Charlie Musselwhite is one of those guys who has been around so long it’s difficult to picture a blues scene without him. Once among the first American white musicians to embrace the blues, Musselwhite now stands among the top living blues musicians of any color, and, along with James Cotton, one of the most accomplished blues harp players on the planet.
Along with contemporaries like Paul Butterfield, Musselwhite embraced the blues at a time in the 1960s when any white blues musician risked being labelled an imitator or, worse, an exploiter of the art form pioneered by African-Americans. But Musselwhite, originally from Mississippi himself, revered the music and earnestly pursued excellence. In 1967, when he was only 23 and already a fixture in the Chicago blues scene, he made his first album, Stand Back! Here Comes Charlie Musselwhite’s Southside Band, which is widely recognized as a classic.
Through many recordings, and many years of hard living, Musselwhite has persevered. He recorded steadily throughout the 1970s, but his productivity fell off in the 1980s. In 1987, he hit bottom and quit drinking, inspired by the courage of “Baby Jessica” McClure, the young Texas girl who captured the nation’s attention when she was trapped at the bottom of the well. (He tells the story in the song “The Well,” off the 2011 album of the same name.)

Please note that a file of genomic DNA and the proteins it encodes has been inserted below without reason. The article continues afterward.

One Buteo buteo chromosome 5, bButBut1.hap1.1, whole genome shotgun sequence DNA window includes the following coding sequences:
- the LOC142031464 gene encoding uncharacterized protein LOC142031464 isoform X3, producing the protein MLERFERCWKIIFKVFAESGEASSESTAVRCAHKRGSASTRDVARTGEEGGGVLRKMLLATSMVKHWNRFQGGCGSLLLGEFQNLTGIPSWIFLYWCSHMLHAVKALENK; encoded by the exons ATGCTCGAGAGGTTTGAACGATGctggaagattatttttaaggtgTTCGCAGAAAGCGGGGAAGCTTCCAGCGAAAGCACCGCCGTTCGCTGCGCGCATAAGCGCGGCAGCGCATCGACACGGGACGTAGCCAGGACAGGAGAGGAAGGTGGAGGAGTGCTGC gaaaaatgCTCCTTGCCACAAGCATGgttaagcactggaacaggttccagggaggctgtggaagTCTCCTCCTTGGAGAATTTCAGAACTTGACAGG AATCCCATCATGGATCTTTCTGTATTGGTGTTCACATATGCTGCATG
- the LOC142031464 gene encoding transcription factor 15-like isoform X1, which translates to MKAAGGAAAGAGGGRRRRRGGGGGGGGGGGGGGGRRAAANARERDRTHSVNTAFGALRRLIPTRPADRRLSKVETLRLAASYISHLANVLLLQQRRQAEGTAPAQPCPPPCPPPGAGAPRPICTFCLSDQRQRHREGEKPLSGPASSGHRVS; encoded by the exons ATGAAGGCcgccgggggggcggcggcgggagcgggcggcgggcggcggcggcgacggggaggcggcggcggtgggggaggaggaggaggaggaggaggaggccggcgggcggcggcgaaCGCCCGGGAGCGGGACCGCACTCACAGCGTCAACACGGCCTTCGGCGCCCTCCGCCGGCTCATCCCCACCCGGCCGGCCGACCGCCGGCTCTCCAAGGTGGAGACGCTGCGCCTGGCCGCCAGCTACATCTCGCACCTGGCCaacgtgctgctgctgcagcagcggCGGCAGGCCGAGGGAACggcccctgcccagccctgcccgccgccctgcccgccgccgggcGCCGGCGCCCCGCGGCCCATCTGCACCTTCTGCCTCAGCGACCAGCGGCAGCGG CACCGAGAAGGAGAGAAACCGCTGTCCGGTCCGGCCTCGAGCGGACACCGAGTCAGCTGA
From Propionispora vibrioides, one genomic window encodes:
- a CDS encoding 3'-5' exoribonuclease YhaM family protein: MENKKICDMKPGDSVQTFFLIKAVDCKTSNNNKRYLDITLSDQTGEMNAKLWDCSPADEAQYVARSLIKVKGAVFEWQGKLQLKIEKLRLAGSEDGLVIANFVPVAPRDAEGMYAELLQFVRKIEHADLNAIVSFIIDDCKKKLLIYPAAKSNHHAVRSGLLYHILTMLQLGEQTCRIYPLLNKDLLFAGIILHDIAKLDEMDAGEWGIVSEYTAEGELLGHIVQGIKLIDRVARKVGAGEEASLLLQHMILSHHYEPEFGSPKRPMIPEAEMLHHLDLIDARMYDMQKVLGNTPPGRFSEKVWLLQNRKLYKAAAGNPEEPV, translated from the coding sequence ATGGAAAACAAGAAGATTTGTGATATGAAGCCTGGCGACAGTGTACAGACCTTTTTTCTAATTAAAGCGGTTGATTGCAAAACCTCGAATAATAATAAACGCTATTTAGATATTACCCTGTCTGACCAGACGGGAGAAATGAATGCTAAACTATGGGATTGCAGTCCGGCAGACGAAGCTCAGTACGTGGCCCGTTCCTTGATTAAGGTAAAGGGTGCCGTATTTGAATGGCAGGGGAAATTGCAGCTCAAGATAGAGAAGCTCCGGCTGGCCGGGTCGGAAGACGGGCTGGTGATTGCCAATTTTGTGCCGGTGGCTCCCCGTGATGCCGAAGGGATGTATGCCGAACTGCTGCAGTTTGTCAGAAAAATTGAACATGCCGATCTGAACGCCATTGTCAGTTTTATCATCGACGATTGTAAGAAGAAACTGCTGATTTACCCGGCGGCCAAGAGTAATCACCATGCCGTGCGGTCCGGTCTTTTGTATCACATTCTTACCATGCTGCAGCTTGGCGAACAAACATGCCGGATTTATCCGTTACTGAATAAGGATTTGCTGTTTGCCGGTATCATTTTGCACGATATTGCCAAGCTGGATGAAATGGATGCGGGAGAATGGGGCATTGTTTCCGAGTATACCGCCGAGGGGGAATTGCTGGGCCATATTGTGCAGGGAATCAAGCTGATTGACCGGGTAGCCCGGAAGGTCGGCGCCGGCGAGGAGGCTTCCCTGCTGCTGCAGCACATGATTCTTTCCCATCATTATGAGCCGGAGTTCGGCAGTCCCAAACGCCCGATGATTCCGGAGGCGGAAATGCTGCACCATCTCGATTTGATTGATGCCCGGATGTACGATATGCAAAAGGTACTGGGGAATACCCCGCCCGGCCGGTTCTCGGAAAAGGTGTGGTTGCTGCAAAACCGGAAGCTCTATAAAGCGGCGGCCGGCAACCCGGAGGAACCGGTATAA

In the 1990s, Musselwhite made several outstanding albums, including Signature and In My Time, for Alligator Records, but he really hit stride in the 2000s, with his outstanding Sanctuary in 2004, and then Delta Hardware in 2006. After The Well, he collaborated with Ben Harper on the well received Get Up! in 2013.
I caught Musselwhite’s band in 2011 shortly after he released The Well and was charmed by the old pro Musselwhite, but my interest in his young whippersnapper guitarist Matthew Stubbs piqued enough that I tracked down a couple of Stubbs’ own Danny Gatton-like instrumental albums. Stubbs’ Soul Bender and Medford & Main show more than just potential – they are captivating in their own right.
Stubbs, who started touring with Musselwhite after Musselwhite’s last studio album, has been an excellent addition to Musselwhite’s band. His work, a perfect counterpoint to Musselwhite’s harp mastery and distinctive story-telling, is featured prominently on I Ain’t Lyin’ … . The album was recorded live in 2014 in Sonoma, California and mixed and mastered in Clarksdale, Mississippi. The songs are all Musselwhite staples and were written by Musselwhite, except the band’s cover of the classic Elmore James tune, “Done Somebody Wrong.” The sound isn’t as slickly produced as a studio album, but it’s a lot of fun and it gives a great taste of a Charlie Musselwhite live show. In addition to Musselwhite and Stubbs, the band features June Core on drums and Steve Froberg on bass.
About the author: Bill Wilcox is a roots music enthusiast recently relocated from the Washington, DC area to Philadelphia, PA and back again.